‘Tattie holiday’ was hard work
SIR, – Regarding James Bream’s article on the “tattie holidays” (The Press and Journal, October 14).
As a Scot who has lived north and south of “the border” I had to laugh at his analysis of what tattie holidays mean to the north-east of Scotland.
Of course tattie holidays began when older schoolchildren were called on to help during the Second World War. Even farmers were affected by conscription as most of their workers went off to war.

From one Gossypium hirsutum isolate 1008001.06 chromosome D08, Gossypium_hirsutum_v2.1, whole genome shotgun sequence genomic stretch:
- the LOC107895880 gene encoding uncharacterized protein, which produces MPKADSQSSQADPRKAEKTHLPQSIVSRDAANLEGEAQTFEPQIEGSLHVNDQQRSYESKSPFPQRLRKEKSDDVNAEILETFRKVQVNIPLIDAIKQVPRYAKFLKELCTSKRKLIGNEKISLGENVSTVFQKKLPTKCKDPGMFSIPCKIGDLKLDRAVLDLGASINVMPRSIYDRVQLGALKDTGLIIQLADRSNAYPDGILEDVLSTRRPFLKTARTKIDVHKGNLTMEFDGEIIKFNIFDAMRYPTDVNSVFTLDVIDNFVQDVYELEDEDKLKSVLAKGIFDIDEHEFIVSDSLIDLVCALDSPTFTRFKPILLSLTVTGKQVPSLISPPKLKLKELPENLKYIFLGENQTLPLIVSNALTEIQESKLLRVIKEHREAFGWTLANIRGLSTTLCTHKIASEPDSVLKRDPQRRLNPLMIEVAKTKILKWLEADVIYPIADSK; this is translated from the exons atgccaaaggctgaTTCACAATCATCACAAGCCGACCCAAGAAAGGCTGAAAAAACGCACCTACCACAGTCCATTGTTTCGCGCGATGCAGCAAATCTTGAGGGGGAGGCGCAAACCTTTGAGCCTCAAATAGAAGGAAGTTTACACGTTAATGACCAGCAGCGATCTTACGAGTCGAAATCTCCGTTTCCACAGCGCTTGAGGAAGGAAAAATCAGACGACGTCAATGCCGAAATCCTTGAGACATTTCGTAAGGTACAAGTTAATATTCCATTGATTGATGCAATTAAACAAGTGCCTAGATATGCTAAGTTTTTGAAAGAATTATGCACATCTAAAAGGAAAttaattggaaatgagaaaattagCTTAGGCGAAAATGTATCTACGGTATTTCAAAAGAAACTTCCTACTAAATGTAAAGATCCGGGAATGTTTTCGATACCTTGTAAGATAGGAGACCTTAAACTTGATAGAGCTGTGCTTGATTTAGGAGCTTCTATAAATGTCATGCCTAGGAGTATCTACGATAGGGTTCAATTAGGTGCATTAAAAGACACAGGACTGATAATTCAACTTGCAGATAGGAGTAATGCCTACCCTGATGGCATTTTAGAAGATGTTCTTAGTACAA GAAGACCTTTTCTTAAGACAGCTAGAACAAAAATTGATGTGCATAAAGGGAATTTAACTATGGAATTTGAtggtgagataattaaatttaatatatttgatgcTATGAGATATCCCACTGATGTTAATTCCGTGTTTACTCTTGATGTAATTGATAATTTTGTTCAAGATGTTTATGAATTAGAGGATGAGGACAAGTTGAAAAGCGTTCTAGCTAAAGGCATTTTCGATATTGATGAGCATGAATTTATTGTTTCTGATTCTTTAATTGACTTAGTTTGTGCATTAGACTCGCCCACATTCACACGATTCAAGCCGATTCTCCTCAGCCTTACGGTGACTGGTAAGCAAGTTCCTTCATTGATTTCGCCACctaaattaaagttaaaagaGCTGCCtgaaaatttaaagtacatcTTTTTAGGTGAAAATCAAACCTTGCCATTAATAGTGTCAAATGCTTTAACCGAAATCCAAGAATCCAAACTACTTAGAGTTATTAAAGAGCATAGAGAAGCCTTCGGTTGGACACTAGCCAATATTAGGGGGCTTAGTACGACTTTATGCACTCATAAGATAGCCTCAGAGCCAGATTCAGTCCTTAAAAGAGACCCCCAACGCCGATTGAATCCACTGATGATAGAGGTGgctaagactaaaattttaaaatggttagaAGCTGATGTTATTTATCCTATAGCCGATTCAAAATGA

Only the older pupils (I think over 11) were given permission to harvest the spuds. We were paid a shilling an hour, got a free lunch from the farmer’s wife and two 10-minute breaks during the day.
We had 10 days to do the work and the farmer signed a card
which we held to book the days we were required. It was backbreaking work – especially on the first day – but it helped our parents with the costs of warm clothing.
Today it would be referred to as slave labour.
As for Mr Bream’s suggestion of a cheap holiday during today’s “tattie holidays”, we didn’t have holidays in those days – no one but the rich could afford such pleasures.